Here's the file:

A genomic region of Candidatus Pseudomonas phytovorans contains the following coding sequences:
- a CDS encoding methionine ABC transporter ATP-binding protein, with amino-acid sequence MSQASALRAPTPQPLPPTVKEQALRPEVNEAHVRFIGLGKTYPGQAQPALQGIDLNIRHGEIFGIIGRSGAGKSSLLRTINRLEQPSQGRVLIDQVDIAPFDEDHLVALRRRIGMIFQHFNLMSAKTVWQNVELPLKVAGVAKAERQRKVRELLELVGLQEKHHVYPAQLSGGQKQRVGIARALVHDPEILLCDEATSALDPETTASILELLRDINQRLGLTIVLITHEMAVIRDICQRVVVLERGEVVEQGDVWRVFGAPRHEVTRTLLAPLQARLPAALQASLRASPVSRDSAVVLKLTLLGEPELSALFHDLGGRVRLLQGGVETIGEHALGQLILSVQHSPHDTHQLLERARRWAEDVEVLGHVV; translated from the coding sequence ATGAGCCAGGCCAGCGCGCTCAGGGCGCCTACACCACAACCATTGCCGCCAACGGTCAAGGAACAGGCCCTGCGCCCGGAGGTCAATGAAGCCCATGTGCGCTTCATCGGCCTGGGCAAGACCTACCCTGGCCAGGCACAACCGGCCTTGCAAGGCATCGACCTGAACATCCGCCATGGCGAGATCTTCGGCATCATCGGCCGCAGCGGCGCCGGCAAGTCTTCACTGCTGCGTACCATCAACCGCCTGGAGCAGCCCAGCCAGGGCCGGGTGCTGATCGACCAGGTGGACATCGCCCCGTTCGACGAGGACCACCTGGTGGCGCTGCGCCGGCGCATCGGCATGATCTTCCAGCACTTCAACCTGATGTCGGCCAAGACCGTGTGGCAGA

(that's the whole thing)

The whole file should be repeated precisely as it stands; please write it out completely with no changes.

A genomic region of Candidatus Pseudomonas phytovorans contains the following coding sequences:
- a CDS encoding methionine ABC transporter ATP-binding protein, with amino-acid sequence MSQASALRAPTPQPLPPTVKEQALRPEVNEAHVRFIGLGKTYPGQAQPALQGIDLNIRHGEIFGIIGRSGAGKSSLLRTINRLEQPSQGRVLIDQVDIAPFDEDHLVALRRRIGMIFQHFNLMSAKTVWQNVELPLKVAGVAKAERQRKVRELLELVGLQEKHHVYPAQLSGGQKQRVGIARALVHDPEILLCDEATSALDPETTASILELLRDINQRLGLTIVLITHEMAVIRDICQRVVVLERGEVVEQGDVWRVFGAPRHEVTRTLLAPLQARLPAALQASLRASPVSRDSAVVLKLTLLGEPELSALFHDLGGRVRLLQGGVETIGEHALGQLILSVQHSPHDTHQLLERARRWAEDVEVLGHVV; translated from the coding sequence ATGAGCCAGGCCAGCGCGCTCAGGGCGCCTACACCACAACCATTGCCGCCAACGGTCAAGGAACAGGCCCTGCGCCCGGAGGTCAATGAAGCCCATGTGCGCTTCATCGGCCTGGGCAAGACCTACCCTGGCCAGGCACAACCGGCCTTGCAAGGCATCGACCTGAACATCCGCCATGGCGAGATCTTCGGCATCATCGGCCGCAGCGGCGCCGGCAAGTCTTCACTGCTGCGTACCATCAACCGCCTGGAGCAGCCCAGCCAGGGCCGGGTGCTGATCGACCAGGTGGACATCGCCCCGTTCGACGAGGACCACCTGGTGGCGCTGCGCCGGCGCATCGGCATGATCTTCCAGCACTTCAACCTGATGTCGGCCAAGACCGTGTGGCAGA